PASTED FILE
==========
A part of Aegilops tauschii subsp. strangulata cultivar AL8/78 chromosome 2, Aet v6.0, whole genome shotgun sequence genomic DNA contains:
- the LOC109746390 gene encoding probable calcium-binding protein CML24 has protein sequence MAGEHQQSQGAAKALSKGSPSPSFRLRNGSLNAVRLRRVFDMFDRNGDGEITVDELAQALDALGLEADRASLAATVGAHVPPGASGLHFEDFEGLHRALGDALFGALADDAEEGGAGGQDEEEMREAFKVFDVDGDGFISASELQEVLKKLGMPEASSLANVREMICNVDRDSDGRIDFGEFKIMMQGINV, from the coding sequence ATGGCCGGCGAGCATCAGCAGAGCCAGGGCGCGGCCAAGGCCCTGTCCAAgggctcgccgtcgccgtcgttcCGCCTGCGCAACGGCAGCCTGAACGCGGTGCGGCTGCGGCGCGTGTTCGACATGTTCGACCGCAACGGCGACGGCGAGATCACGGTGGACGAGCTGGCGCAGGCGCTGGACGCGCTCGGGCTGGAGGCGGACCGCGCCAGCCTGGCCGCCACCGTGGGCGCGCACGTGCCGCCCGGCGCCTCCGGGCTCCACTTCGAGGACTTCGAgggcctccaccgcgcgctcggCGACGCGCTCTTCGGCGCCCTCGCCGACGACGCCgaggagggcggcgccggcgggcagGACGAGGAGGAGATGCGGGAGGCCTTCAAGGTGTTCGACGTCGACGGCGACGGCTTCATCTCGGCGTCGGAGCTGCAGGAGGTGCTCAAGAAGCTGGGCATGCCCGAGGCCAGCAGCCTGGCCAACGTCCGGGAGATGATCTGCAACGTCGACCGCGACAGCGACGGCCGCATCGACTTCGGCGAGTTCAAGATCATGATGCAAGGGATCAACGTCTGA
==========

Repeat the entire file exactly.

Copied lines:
A part of Aegilops tauschii subsp. strangulata cultivar AL8/78 chromosome 2, Aet v6.0, whole genome shotgun sequence genomic DNA contains:
- the LOC109746390 gene encoding probable calcium-binding protein CML24 has protein sequence MAGEHQQSQGAAKALSKGSPSPSFRLRNGSLNAVRLRRVFDMFDRNGDGEITVDELAQALDALGLEADRASLAATVGAHVPPGASGLHFEDFEGLHRALGDALFGALADDAEEGGAGGQDEEEMREAFKVFDVDGDGFISASELQEVLKKLGMPEASSLANVREMICNVDRDSDGRIDFGEFKIMMQGINV, from the coding sequence ATGGCCGGCGAGCATCAGCAGAGCCAGGGCGCGGCCAAGGCCCTGTCCAAgggctcgccgtcgccgtcgttcCGCCTGCGCAACGGCAGCCTGAACGCGGTGCGGCTGCGGCGCGTGTTCGACATGTTCGACCGCAACGGCGACGGCGAGATCACGGTGGACGAGCTGGCGCAGGCGCTGGACGCGCTCGGGCTGGAGGCGGACCGCGCCAGCCTGGCCGCCACCGTGGGCGCGCACGTGCCGCCCGGCGCCTCCGGGCTCCACTTCGAGGACTTCGAgggcctccaccgcgcgctcggCGACGCGCTCTTCGGCGCCCTCGCCGACGACGCCgaggagggcggcgccggcgggcagGACGAGGAGGAGATGCGGGAGGCCTTCAAGGTGTTCGACGTCGACGGCGACGGCTTCATCTCGGCGTCGGAGCTGCAGGAGGTGCTCAAGAAGCTGGGCATGCCCGAGGCCAGCAGCCTGGCCAACGTCCGGGAGATGATCTGCAACGTCGACCGCGACAGCGACGGCCGCATCGACTTCGGCGAGTTCAAGATCATGATGCAAGGGATCAACGTCTGA